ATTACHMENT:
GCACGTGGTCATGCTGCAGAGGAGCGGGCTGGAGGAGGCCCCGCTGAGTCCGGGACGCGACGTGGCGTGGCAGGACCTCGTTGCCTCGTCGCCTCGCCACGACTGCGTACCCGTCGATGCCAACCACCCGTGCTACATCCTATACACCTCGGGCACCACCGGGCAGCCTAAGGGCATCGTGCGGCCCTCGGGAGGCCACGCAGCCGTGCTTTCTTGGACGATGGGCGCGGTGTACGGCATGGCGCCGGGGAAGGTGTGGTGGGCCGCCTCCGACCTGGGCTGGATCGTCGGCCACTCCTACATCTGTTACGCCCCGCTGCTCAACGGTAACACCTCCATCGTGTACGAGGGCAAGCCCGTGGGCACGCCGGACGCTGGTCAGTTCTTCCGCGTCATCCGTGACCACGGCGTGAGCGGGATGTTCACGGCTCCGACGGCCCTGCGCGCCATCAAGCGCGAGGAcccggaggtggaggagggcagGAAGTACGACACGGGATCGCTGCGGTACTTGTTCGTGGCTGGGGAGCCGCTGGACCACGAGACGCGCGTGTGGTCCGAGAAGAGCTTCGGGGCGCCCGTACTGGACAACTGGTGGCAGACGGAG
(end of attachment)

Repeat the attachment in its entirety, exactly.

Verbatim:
GCACGTGGTCATGCTGCAGAGGAGCGGGCTGGAGGAGGCCCCGCTGAGTCCGGGACGCGACGTGGCGTGGCAGGACCTCGTTGCCTCGTCGCCTCGCCACGACTGCGTACCCGTCGATGCCAACCACCCGTGCTACATCCTATACACCTCGGGCACCACCGGGCAGCCTAAGGGCATCGTGCGGCCCTCGGGAGGCCACGCAGCCGTGCTTTCTTGGACGATGGGCGCGGTGTACGGCATGGCGCCGGGGAAGGTGTGGTGGGCCGCCTCCGACCTGGGCTGGATCGTCGGCCACTCCTACATCTGTTACGCCCCGCTGCTCAACGGTAACACCTCCATCGTGTACGAGGGCAAGCCCGTGGGCACGCCGGACGCTGGTCAGTTCTTCCGCGTCATCCGTGACCACGGCGTGAGCGGGATGTTCACGGCTCCGACGGCCCTGCGCGCCATCAAGCGCGAGGAcccggaggtggaggagggcagGAAGTACGACACGGGATCGCTGCGGTACTTGTTCGTGGCTGGGGAGCCGCTGGACCACGAGACGCGCGTGTGGTCCGAGAAGAGCTTCGGGGCGCCCGTACTGGACAACTGGTGGCAGACGGAG